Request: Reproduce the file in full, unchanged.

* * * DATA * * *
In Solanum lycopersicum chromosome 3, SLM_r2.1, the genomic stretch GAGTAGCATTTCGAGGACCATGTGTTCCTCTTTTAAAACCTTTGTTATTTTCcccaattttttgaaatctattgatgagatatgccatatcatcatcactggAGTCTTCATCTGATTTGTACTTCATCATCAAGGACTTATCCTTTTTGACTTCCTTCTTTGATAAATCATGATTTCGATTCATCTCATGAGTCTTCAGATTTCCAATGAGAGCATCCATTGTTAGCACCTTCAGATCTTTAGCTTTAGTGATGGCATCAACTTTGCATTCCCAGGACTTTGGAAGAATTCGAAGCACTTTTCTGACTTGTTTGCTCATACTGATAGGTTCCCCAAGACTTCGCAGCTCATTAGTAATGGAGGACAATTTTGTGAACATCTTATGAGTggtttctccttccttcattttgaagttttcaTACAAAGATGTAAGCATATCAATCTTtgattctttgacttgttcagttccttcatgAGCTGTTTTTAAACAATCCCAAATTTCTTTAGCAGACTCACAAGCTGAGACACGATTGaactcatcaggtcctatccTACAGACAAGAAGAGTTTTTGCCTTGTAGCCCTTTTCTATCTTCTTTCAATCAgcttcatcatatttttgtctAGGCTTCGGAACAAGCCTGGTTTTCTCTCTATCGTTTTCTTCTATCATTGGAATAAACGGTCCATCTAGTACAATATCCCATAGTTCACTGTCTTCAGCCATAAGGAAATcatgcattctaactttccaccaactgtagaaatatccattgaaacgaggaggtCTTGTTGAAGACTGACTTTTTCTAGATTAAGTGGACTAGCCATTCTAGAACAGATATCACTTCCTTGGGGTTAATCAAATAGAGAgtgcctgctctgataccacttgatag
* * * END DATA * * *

In Solanum lycopersicum chromosome 3, SLM_r2.1, the genomic stretch GAGTAGCATTTCGAGGACCATGTGTTCCTCTTTTAAAACCTTTGTTATTTTCcccaattttttgaaatctattgatgagatatgccatatcatcatcactggAGTCTTCATCTGATTTGTACTTCATCATCAAGGACTTATCCTTTTTGACTTCCTTCTTTGATAAATCATGATTTCGATTCATCTCATGAGTCTTCAGATTTCCAATGAGAGCATCCATTGTTAGCACCTTCAGATCTTTAGCTTTAGTGATGGCATCAACTTTGCATTCCCAGGACTTTGGAAGAATTCGAAGCACTTTTCTGACTTGTTTGCTCATACTGATAGGTTCCCCAAGACTTCGCAGCTCATTAGTAATGGAGGACAATTTTGTGAACATCTTATGAGTggtttctccttccttcattttgaagttttcaTACAAAGATGTAAGCATATCAATCTTtgattctttgacttgttcagttccttcatgAGCTGTTTTTAAACAATCCCAAATTTCTTTAGCAGACTCACAAGCTGAGACACGATTGaactcatcaggtcctatccTACAGACAAGAAGAGTTTTTGCCTTGTAGCCCTTTTCTATCTTCTTTCAATCAgcttcatcatatttttgtctAGGCTTCGGAACAAGCCTGGTTTTCTCTCTATCGTTTTCTTCTATCATTGGAATAAACGGTCCATCTAGTACAATATCCCATAGTTCACTGTCTTCAGCCATAAGGAAATcatgcattctaactttccaccaactgtagaaatatccattgaaacgaggaggtCTTGTTGAAGACTGACTTTTTCTAGATTAAGTGGACTAGCCATTCTAGAACAGATATCACTTCCTTGGGGTTAATCAAATAGAGAgtgcctgctctgataccacttgatag